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Unilateral spatial neglect as a presenting manifestation of nonconvulsive status epilepticus Sir, Nonconvulsive status epilepticus (NCSE) is defined as a change in the mental status of at least 30 to 60 minutes duration, associated with continuous or near continuous ictal discharges detectable on an electroencephalography (EEG).[1] A diagnosis of NCSE requires the clinical manifestation of an abnormal mental status with reduced responsiveness, a supportive EEG, and a response to an antiepileptic drug. Unilateral spatial neglect (USN) as a manifestation of NCSE has not been reported till date. Here, we report the case of an elderly gentleman who presented with left spatial neglect with his EEG showing continuous, sharp wave discharges from the right parietooccipital region suggestive of the background presence of a NCSE. A 64‑year‑old, right‑handed man was brought in an altered mental status of a day’s duration. His wife found him to be in an acute confusional state on being woken up. He was talking irrelevantly and was disoriented. He was always looking towards his right side and was not moving his left upper and lower limb spontaneously and to any painful stimulus. On admission, he was drowsy but easily arousable on verbal commands. A command to shift his gaze towards his left side would


NCSE constitutes approximately 20–23% of cases presenting as status epilepticus. The clinical presentation of a NCSE




make him look towards the right side. There was intermittent horizontal, jerky nystagmus of both eyes towards the left side with fast component also towards the left. Several requests to lift his left upper and lower limbs always resulted in his lifting his right upper and lower limb. If the examiner called his name from his left hemispace, he would respond by looking towards his right hemispace [Video 1 (www.neurologyindia.com)]. There was no facial palsy. He had a normal tone, power and reflexes in his limbs with flexor plantars. His magnetic resonance imaging (MRI) of the brain showed diffusion restriction in the right parieto‑temporo‑occipital region with a hyperintense signal change in the right pulvinar region of the thalamus on fluid‑attenuated inversion recovery (FLAIR) images [Figure 1]. The MR angiography was normal. His EEG showed sharp wave discharges from the right temporo‑parieto‑occipital region with generalization, which disappeared on intravenous lorazepam (4mg) administration suggesting the presence of a NCSE [Figure 2]. His cerebrospinal fluid (CSF) analysis was normal and the CSF polymerase chain reaction (PCR) for herpes simplex virus was negative. A diagnosis of left USN as a manifestation of NCSE was made. He was treated with a loading dose of intravenous phenytoin (20 mg/kg) followed by continuance of a maintenance dose (5 mg/kg). A repeat EEG performed after 48 h revealed the disappearance of the epileptiform discharges. There was clinical improvement in the form of disappearance of the spatial neglect with return to normal sensorium [Video 2 (www.neurologyindia.com)].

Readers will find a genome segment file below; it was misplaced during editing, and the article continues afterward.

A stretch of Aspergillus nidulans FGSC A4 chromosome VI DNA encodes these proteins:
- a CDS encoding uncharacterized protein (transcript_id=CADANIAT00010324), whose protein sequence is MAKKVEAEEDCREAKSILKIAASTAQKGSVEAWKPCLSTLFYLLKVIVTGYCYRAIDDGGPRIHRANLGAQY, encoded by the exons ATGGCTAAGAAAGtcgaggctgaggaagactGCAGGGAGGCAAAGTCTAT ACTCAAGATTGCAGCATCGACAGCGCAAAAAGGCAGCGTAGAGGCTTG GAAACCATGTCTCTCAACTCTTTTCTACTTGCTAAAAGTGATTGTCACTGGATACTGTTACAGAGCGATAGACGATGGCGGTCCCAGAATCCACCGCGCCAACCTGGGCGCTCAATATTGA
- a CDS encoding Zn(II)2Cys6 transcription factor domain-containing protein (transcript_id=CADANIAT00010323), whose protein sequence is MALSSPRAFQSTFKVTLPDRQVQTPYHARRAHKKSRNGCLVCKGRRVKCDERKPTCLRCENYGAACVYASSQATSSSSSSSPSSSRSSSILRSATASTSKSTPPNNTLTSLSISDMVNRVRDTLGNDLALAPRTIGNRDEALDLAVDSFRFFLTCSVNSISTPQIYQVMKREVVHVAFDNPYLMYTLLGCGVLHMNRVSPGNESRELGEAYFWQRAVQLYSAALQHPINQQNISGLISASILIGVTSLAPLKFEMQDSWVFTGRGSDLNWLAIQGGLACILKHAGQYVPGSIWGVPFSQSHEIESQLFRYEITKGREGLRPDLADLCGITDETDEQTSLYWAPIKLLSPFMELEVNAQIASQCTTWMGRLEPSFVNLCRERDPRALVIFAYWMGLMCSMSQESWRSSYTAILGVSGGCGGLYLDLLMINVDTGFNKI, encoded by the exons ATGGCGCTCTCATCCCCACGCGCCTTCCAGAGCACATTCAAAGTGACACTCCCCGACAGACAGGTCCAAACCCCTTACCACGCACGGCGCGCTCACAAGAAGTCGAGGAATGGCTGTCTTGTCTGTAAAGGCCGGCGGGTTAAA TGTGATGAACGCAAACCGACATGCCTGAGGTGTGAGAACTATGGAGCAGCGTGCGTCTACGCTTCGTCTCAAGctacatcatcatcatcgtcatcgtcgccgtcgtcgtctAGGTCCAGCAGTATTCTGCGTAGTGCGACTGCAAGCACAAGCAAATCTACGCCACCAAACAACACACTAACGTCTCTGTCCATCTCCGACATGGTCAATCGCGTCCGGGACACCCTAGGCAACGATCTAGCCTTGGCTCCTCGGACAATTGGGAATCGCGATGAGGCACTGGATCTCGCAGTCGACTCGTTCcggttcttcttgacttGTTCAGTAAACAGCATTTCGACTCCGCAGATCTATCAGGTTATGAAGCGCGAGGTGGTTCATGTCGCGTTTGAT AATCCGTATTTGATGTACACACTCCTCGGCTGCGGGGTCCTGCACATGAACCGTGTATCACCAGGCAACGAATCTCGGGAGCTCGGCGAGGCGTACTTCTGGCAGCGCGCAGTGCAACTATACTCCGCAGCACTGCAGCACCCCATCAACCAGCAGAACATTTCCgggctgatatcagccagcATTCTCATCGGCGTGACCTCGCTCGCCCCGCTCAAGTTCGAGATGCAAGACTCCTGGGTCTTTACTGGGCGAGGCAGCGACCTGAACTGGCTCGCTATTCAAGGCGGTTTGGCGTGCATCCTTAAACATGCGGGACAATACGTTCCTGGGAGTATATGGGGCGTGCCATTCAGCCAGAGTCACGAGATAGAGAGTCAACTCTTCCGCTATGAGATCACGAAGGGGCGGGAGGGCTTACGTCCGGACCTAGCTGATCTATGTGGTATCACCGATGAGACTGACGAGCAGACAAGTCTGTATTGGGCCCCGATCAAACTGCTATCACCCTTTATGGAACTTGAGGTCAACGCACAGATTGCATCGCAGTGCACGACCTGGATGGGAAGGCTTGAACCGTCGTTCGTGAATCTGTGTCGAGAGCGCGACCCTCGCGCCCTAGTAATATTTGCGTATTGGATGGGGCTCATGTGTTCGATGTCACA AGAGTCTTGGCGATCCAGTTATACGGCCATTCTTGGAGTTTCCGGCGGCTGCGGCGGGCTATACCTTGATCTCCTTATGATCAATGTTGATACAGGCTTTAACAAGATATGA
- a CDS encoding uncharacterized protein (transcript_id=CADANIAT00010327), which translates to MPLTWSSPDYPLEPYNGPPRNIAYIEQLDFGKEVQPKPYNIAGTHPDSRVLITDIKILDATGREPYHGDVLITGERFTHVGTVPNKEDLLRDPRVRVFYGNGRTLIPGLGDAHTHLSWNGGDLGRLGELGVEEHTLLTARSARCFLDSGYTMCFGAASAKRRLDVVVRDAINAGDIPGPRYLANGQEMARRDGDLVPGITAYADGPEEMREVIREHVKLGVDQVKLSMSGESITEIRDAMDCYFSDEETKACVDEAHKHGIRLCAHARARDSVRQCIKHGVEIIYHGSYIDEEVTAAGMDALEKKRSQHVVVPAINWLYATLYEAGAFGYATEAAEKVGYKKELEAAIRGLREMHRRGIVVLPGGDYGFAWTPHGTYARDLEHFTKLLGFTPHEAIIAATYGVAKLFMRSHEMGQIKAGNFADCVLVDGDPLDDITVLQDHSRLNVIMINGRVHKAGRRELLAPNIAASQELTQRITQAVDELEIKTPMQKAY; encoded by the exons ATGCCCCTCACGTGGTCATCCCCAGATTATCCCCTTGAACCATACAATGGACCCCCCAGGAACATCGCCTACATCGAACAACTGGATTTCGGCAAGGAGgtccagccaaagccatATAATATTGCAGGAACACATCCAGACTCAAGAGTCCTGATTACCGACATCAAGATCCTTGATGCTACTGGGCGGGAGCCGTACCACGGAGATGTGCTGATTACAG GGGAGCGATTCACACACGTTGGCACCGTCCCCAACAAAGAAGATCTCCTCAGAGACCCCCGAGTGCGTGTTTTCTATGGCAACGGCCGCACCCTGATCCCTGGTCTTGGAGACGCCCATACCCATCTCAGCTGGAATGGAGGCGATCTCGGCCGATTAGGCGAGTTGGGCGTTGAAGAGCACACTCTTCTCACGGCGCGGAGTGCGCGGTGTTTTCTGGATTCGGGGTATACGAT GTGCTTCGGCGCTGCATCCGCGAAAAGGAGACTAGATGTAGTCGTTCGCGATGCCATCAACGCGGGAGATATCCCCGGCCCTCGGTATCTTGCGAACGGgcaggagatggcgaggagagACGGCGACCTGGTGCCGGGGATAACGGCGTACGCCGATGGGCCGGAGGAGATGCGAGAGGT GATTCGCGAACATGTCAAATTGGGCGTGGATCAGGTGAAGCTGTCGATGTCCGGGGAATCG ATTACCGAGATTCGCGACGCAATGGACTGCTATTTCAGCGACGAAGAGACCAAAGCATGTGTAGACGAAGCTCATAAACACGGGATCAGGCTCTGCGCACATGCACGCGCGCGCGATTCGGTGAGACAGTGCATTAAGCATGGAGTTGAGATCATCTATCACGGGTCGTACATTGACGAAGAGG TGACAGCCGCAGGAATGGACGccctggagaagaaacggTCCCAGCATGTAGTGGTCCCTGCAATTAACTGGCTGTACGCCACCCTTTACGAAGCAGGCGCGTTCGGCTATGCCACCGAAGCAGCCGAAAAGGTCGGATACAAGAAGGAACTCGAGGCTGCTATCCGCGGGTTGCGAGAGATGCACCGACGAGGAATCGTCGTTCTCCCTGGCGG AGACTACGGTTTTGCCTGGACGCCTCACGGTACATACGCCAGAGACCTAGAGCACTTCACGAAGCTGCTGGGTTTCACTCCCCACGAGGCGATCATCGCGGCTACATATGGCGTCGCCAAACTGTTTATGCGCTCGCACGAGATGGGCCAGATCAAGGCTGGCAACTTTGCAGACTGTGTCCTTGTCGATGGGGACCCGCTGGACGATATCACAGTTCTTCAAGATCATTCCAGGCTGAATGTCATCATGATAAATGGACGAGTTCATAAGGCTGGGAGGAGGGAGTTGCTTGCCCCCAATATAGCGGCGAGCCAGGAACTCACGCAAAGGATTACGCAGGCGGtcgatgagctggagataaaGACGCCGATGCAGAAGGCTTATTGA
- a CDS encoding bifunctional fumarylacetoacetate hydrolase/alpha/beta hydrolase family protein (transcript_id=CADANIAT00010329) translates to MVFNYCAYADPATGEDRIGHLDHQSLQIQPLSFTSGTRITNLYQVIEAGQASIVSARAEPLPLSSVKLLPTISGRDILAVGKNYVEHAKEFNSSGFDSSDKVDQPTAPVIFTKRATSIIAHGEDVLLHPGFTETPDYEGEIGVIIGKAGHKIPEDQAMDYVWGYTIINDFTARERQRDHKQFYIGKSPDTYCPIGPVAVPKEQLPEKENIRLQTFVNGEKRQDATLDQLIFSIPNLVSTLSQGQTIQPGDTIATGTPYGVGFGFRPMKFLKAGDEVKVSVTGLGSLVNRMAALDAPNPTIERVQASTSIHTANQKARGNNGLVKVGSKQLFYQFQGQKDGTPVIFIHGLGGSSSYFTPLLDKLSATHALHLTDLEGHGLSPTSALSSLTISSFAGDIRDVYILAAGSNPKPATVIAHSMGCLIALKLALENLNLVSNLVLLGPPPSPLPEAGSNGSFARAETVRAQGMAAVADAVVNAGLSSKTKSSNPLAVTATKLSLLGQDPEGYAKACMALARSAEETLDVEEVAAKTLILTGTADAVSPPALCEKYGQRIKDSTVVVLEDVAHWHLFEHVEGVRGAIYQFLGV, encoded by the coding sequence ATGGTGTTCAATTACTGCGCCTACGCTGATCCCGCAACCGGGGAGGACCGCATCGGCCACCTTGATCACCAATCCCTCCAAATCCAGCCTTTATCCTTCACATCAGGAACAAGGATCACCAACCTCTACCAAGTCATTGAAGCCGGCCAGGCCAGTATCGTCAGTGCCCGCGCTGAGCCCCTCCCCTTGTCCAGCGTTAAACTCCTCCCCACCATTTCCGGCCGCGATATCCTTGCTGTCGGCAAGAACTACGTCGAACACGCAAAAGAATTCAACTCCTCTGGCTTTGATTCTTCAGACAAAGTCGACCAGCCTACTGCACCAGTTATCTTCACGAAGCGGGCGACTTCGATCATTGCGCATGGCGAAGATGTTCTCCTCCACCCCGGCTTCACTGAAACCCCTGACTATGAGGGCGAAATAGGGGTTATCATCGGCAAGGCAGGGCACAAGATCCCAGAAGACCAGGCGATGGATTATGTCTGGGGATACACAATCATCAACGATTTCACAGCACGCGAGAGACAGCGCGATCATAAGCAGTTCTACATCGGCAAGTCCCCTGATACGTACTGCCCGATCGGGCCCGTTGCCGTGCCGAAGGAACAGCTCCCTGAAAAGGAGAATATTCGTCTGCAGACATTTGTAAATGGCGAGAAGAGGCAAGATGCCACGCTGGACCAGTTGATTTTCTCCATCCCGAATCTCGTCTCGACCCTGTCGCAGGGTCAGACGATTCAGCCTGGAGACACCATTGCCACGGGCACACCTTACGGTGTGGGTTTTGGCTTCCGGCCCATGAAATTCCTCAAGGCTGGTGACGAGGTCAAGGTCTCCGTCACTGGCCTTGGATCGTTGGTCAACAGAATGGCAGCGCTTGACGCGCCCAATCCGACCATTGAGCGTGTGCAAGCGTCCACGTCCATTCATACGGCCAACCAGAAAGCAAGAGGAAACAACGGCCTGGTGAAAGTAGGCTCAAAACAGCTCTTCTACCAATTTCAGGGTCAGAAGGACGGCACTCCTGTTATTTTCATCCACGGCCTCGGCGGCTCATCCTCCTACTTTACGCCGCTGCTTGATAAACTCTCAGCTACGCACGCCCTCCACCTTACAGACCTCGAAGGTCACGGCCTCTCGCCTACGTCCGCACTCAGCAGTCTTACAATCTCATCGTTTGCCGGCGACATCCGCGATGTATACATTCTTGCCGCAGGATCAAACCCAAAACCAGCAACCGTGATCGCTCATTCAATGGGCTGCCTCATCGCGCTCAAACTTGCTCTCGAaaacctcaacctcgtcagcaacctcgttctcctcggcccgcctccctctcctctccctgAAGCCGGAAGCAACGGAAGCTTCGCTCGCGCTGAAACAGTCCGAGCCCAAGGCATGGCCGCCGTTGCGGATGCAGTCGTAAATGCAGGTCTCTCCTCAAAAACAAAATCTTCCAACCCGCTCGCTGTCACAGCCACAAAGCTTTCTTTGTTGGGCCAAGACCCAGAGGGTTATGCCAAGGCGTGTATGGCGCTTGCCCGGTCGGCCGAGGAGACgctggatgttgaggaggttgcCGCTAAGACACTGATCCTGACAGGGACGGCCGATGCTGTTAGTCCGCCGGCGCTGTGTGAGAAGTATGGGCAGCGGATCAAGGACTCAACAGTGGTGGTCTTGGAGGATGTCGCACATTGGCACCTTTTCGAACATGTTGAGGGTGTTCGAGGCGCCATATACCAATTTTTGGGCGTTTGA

Figure 1: (a-d) Magnetic resonance imaging (MRI) brain diffusion-weighted MRI (DWI) images axial view showing gyral hyperintensities in the right parieto-temporo-occipital region and right pulvinar of thalamus (white arrow); (e-g) MRI brain apparent-diffusion coefficient (ADC) showing corresponding hypointensities indicating diffusion restriction (white arrow) 262

Neurology India / March 2015 / Volume 63 / Issue 2

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Figure 2: Electroencephalogram (EEG) (bipolar longitudinal montage, sensitivity 14.0 μV/mm, low frequency filter 1 Hz, high frequency filter 70 Hz, notch 50 Hz, and speed 30 mm/s) showing sharp wave discharges from the right temporo-parieto-occipital region (red arrow) and disappearance of discharges with intravenous lorazepam